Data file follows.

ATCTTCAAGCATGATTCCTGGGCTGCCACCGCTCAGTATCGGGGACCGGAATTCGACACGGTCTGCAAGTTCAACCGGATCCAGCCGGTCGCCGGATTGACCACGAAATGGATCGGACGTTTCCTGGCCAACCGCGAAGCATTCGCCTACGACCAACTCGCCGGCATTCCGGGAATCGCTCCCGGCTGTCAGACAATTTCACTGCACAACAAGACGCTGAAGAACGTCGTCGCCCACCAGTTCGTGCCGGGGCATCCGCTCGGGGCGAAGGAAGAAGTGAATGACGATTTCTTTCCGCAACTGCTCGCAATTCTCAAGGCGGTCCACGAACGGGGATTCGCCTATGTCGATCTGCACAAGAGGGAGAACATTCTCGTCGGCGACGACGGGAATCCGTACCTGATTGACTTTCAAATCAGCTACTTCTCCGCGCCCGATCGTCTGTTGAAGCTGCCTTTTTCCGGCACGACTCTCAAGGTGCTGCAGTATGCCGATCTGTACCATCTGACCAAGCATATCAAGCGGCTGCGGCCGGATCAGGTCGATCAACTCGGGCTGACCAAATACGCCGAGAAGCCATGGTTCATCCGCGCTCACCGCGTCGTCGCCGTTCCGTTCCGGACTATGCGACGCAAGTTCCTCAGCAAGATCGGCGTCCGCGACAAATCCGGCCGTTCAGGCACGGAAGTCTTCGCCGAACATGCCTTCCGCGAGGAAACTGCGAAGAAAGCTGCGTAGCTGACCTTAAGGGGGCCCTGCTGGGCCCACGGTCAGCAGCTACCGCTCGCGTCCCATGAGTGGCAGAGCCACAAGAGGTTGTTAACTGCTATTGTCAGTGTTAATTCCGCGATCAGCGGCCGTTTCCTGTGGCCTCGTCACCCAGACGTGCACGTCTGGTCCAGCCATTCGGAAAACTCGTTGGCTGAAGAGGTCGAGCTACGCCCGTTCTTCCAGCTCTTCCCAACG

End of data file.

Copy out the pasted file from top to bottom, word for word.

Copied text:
ATCTTCAAGCATGATTCCTGGGCTGCCACCGCTCAGTATCGGGGACCGGAATTCGACACGGTCTGCAAGTTCAACCGGATCCAGCCGGTCGCCGGATTGACCACGAAATGGATCGGACGTTTCCTGGCCAACCGCGAAGCATTCGCCTACGACCAACTCGCCGGCATTCCGGGAATCGCTCCCGGCTGTCAGACAATTTCACTGCACAACAAGACGCTGAAGAACGTCGTCGCCCACCAGTTCGTGCCGGGGCATCCGCTCGGGGCGAAGGAAGAAGTGAATGACGATTTCTTTCCGCAACTGCTCGCAATTCTCAAGGCGGTCCACGAACGGGGATTCGCCTATGTCGATCTGCACAAGAGGGAGAACATTCTCGTCGGCGACGACGGGAATCCGTACCTGATTGACTTTCAAATCAGCTACTTCTCCGCGCCCGATCGTCTGTTGAAGCTGCCTTTTTCCGGCACGACTCTCAAGGTGCTGCAGTATGCCGATCTGTACCATCTGACCAAGCATATCAAGCGGCTGCGGCCGGATCAGGTCGATCAACTCGGGCTGACCAAATACGCCGAGAAGCCATGGTTCATCCGCGCTCACCGCGTCGTCGCCGTTCCGTTCCGGACTATGCGACGCAAGTTCCTCAGCAAGATCGGCGTCCGCGACAAATCCGGCCGTTCAGGCACGGAAGTCTTCGCCGAACATGCCTTCCGCGAGGAAACTGCGAAGAAAGCTGCGTAGCTGACCTTAAGGGGGCCCTGCTGGGCCCACGGTCAGCAGCTACCGCTCGCGTCCCATGAGTGGCAGAGCCACAAGAGGTTGTTAACTGCTATTGTCAGTGTTAATTCCGCGATCAGCGGCCGTTTCCTGTGGCCTCGTCACCCAGACGTGCACGTCTGGTCCAGCCATTCGGAAAACTCGTTGGCTGAAGAGGTCGAGCTACGCCCGTTCTTCCAGCTCTTCCCAACG